A neighbor kid is mowing the yard next door. He’s saving up for a car, so he mows that yard maybe more often than it really needs. His name is Hoke.
I wonder what kind of conversations his parents had about names. Maybe it’s a family name. If we’d had a boy, I don’t know what we would have called him. We never got that far.
I stand on the patio watching my dogs run around and consider the folly of how My Guy and I would discuss the benefits of boys versus girls. Would a boy be easier? One of each? As if we had a say in any of it.
I realize that damn creeping charlie is coming back under the tree at the back of the yard.
Maybe we would have named a son Wilson. It’s a hip-ish name like Hoke, except it really is a family name. It was my grandma’s maiden name. We could have named a boy after her, not her bastard of a father. He burned down his own son’s house and did unspeakable things to one of his daughters. His acts only came to light when she was in the throes of dementia, when she relived that horror in her broken mind.
We would not name a child after him. We do not claim him.
We would have been better parents. That bar is admittedly low.
It’s not a deep and painful thing anymore. It just kind of is. It’s confusing, and it changes shape. But it’s lost its barbs, its spiny hurts.
Older women know things. They have experiences they carry in their pockets, like rocks smoothed from wear. Perhaps I am among their ranks, ruefully carrying rocks but not showing them. Not throwing them, either. Usually. Unless absolutely warranted. Unless unmoored.
I trek across the yard to pull tendrils of creeping charlie out of the landscaping. It always leaves a sticky stink on my hands, but I am diligent, nurturing my little corner of the world.
Oh, Becky, this is a stunningly beautiful, painful, honest piece of writing. Utterly moving in its simplicity and directness. The image of rocks in your pocket—inspired and haunting. My rocks are different, but I have a pocketful as well. You are an amazing writer and a powerful woman, with such heart.
First, I love you and your writing.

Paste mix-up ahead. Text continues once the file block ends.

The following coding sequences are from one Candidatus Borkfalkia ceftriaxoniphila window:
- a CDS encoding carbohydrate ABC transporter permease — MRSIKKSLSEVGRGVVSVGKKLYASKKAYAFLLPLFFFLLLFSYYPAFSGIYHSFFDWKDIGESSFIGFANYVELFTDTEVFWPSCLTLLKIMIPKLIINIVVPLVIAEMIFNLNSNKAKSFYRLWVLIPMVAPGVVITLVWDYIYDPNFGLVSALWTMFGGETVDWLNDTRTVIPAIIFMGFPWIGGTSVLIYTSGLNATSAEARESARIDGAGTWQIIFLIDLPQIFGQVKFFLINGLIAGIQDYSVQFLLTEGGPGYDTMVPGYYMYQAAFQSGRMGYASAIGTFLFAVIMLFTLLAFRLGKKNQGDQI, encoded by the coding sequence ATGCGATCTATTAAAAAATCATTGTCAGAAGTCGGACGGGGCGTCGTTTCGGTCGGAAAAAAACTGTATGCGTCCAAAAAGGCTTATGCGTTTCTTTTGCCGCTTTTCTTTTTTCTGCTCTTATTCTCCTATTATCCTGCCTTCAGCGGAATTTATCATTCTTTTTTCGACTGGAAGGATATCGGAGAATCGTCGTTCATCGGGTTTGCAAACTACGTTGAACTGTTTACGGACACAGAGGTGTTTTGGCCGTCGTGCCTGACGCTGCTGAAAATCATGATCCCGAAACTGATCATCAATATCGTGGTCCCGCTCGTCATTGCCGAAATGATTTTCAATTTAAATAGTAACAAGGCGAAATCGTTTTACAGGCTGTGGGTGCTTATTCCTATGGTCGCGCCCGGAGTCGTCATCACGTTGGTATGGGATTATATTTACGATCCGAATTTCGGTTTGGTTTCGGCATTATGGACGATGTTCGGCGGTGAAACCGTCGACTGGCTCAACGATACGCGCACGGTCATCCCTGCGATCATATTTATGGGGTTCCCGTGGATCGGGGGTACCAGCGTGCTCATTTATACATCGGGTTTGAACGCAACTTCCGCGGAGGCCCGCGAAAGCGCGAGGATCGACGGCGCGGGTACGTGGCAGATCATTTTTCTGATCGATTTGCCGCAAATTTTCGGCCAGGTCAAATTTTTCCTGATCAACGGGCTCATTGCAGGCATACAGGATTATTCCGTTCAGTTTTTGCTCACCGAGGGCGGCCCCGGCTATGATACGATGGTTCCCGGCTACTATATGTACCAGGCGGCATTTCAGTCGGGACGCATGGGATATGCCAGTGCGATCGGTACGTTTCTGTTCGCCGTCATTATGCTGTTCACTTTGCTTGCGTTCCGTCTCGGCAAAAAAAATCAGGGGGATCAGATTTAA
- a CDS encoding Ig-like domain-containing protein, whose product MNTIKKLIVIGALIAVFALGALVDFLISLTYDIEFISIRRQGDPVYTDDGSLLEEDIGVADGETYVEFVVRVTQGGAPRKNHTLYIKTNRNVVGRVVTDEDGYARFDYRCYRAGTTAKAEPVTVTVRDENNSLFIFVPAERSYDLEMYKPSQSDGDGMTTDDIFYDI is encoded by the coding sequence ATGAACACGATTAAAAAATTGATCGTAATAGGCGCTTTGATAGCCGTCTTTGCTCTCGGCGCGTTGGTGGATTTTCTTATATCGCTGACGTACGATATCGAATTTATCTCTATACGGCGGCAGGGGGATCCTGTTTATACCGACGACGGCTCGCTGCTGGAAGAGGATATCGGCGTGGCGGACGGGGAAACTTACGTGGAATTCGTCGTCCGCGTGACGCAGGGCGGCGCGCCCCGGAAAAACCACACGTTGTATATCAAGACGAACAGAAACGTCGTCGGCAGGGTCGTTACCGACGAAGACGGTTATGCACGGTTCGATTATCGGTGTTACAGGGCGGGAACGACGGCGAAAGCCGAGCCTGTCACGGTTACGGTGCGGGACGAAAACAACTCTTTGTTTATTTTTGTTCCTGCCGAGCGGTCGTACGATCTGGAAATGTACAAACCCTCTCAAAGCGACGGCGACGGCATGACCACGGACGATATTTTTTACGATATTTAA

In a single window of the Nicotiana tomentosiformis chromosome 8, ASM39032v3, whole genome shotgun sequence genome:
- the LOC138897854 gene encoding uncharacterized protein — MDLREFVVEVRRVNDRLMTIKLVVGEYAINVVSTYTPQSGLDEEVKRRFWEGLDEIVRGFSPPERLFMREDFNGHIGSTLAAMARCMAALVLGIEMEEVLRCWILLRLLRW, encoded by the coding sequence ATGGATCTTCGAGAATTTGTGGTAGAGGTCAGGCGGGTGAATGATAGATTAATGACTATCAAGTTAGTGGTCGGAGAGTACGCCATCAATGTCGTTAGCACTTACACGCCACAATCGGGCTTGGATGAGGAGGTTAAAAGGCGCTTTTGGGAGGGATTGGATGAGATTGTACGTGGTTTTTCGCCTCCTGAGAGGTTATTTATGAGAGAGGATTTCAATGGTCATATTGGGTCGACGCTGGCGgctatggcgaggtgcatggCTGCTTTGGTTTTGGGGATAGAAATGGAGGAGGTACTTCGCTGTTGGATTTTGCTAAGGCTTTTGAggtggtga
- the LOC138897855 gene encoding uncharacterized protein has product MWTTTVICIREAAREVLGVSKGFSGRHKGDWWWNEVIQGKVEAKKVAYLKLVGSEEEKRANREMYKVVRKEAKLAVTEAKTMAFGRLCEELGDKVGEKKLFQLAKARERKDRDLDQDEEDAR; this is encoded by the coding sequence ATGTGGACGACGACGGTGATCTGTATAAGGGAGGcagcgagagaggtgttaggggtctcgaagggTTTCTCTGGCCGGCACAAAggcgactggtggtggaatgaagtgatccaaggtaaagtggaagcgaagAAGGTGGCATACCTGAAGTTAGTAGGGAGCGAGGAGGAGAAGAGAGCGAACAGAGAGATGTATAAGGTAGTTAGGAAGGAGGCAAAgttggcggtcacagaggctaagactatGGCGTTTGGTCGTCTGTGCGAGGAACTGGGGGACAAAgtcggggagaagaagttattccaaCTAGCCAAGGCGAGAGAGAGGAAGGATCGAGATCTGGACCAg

Second, wasn’t Morgan Freeman’s character name in Driving Miss Daisy, Hoke?
Oh Becky. It may have ‘lost its barbs’ for you, but I ache for you every time it is mentioned – and even when it is not. I feel pompous and patronizing as a mom trying to offer empathy to your devastating situation. I am confident that you would have been amazing parents. So sorry that parenthood did not happen for you. Your sense of humor is just the thing to aid in parenthood as far as I am concerned it is the key to good parenting. Sigh.
As far as names go, Hoke is out there in my estimation. My guess is it invites some teasing in the ‘Do-the-Hokey-Pokey’ arena, but maybe it was just a cool name. We considered naming a kid after my grandma’s maiden name. Murphy. Coach felt that would be more suitable for a dog though.
The comparison between the weed and your thoughts about children is really thought-provoking.
And your instincts about naming children are spot on.
Thank you for continuing to write about this and so many other things. This similarly situated 40-something, childless-not-by-choice lady is grateful for writers like you who give me an opportunity to revisit the rocks in my pocket and contemplate how I and they have changed over the years. As for the creeping charlie that has taken over much of my front yard, I have embraced it and decided to love the little purple flowers in the springtime. There is beauty even in the weeds – if only my neighbors agreed!